“Yes,” she says when I confess. “I feel it. You itch outside because your organs itch inside.”

That sounds ominous.

“You must treat it.”

I tell her that I take antihistamines.

Her mouth twists slightly.

“That you can. But better if you do panchakarma. Cleaning inside. It needs minimum 15 days. Longer is also better.”

I tell her that I am only staying a few days. She looks at me over her glasses. “Then I can do nothing now. You must take turmeric and honey every night. Before bed. No tomatoes. No potatoes. No paprika. No water with your meals. And do panchakarma soon.”

Umm, bread? The doctor’s mouth twists again.

The consultation ends with a session of therapeutic massage based on my diagnosis. It’s designed to open blockages. I drift off during the session, which is gentler than my previous Ayurveda experience but the following morning, I definitely feel as though something in my system has shifted. If you know what I mean.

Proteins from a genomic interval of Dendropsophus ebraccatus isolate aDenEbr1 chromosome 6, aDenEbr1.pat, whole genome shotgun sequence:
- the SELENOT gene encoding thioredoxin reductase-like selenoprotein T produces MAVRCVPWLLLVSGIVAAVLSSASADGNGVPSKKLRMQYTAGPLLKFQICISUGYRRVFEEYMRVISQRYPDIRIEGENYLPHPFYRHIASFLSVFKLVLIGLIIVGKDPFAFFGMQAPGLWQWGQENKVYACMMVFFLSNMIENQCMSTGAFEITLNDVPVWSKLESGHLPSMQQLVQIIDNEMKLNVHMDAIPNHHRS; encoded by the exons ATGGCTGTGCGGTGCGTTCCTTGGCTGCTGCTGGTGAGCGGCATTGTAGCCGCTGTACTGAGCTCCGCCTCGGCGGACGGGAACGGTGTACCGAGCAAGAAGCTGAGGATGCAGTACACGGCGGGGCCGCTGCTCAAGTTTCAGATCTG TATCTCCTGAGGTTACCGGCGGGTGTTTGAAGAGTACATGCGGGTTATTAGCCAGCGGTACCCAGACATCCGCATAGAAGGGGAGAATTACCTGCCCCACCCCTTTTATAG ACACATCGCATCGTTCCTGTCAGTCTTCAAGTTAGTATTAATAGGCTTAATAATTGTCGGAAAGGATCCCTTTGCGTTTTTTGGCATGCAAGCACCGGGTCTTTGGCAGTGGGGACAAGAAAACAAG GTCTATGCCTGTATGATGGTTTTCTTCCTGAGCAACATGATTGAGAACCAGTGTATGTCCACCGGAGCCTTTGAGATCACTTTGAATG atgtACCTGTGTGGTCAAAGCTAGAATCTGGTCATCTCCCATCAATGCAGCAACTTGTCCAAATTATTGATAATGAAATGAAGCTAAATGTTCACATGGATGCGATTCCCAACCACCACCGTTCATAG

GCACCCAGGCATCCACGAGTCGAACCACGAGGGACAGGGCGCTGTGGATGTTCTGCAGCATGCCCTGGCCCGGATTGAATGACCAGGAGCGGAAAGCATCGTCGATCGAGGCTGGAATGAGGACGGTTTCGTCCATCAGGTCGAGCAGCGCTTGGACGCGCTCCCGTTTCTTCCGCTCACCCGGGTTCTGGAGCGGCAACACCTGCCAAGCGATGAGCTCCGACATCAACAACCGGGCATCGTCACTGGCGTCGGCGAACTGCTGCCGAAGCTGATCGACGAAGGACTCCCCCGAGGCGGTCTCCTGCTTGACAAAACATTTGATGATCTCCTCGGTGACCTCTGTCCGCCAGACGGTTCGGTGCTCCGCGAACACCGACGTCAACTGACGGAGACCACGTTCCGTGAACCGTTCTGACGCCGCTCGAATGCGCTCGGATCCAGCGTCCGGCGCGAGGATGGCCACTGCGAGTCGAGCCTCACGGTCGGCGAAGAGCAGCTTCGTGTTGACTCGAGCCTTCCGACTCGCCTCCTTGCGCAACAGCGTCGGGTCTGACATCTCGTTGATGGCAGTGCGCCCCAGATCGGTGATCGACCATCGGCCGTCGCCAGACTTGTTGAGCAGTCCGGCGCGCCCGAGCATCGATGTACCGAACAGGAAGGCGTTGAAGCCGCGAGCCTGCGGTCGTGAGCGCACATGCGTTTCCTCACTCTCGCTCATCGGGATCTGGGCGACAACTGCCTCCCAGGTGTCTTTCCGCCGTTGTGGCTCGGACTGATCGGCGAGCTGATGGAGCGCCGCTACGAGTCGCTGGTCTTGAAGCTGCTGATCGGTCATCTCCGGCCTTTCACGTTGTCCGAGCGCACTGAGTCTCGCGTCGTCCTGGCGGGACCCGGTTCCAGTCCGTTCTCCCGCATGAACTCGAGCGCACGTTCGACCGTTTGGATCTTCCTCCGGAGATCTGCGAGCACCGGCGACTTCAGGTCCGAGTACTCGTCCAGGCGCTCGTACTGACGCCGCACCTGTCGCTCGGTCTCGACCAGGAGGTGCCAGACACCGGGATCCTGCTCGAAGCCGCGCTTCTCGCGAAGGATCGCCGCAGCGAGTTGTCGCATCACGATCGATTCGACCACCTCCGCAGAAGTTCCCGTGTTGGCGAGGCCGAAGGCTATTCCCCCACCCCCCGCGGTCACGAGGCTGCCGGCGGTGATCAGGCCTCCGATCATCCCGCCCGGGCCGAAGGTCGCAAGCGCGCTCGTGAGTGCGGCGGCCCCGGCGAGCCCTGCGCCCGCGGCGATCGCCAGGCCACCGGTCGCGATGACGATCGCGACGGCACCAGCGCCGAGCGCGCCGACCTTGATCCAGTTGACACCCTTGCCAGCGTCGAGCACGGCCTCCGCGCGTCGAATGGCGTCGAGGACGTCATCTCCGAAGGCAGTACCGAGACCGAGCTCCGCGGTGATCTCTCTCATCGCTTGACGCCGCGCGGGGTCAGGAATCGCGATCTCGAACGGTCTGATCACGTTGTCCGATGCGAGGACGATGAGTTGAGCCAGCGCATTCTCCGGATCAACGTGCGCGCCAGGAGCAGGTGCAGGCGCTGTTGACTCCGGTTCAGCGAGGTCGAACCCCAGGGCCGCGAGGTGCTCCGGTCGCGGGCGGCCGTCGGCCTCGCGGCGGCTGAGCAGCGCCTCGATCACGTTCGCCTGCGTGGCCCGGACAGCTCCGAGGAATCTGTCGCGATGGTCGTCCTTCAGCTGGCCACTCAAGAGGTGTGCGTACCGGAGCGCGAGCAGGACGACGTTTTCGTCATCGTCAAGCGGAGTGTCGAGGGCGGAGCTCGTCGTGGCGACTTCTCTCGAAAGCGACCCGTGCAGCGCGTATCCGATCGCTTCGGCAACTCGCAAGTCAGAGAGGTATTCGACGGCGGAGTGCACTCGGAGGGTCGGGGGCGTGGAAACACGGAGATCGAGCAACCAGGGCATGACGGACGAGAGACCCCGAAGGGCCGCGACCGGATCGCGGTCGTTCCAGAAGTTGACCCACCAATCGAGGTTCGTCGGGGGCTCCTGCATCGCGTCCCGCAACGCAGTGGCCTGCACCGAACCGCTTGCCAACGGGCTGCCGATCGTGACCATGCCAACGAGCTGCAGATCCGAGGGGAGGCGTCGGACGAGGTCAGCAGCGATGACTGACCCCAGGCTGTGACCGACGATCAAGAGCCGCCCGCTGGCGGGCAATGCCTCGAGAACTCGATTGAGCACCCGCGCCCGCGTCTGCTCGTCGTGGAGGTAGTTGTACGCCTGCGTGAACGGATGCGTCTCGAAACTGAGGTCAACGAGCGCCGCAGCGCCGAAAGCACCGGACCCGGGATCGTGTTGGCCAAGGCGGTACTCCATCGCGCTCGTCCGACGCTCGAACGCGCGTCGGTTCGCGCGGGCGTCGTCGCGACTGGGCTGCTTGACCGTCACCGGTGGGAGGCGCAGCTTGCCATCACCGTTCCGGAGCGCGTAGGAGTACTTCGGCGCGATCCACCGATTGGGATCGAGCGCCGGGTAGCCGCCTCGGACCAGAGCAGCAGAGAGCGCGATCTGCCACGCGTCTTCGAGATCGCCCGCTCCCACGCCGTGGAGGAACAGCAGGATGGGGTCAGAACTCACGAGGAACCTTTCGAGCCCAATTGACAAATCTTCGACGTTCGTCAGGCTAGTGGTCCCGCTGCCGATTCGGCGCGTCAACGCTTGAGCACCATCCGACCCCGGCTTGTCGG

The rest of our stay involves an afternoon by the gorgeous garden pool, a walking tour of the fort, a rustic-luxe dinner in a rice paddy and an evening with an entertaining local guide, who has us in hysterics. It’s all part of the Aman ethos of encouraging guests to get out and experience local life.

As enjoyable as this is, I find myself wishing I could spend more time in the hotel (though of course, most guests would be staying longer than our 48 hours) because it’s a gem. Lovingly restored, with an eccentric past, it occupies a 17th century Dutch colonial building just inside the city walls at Galle Fort. With its creaking teak floorboards, period fixtures and very urban setting, Amangalla is a world away from the beachfront Zen of Amanwella. Yet here too, the Aman ambiance is unmistakable. In the city but somehow not of it, we exist in a quiet cocoon where time seems to flow more slowly, the sound of passing rain against the windows is an invitation to daydream and your most difficult decision becomes whether to enjoy your book by the pool or sprawled out in a curtained cabana, instead.

what's nearby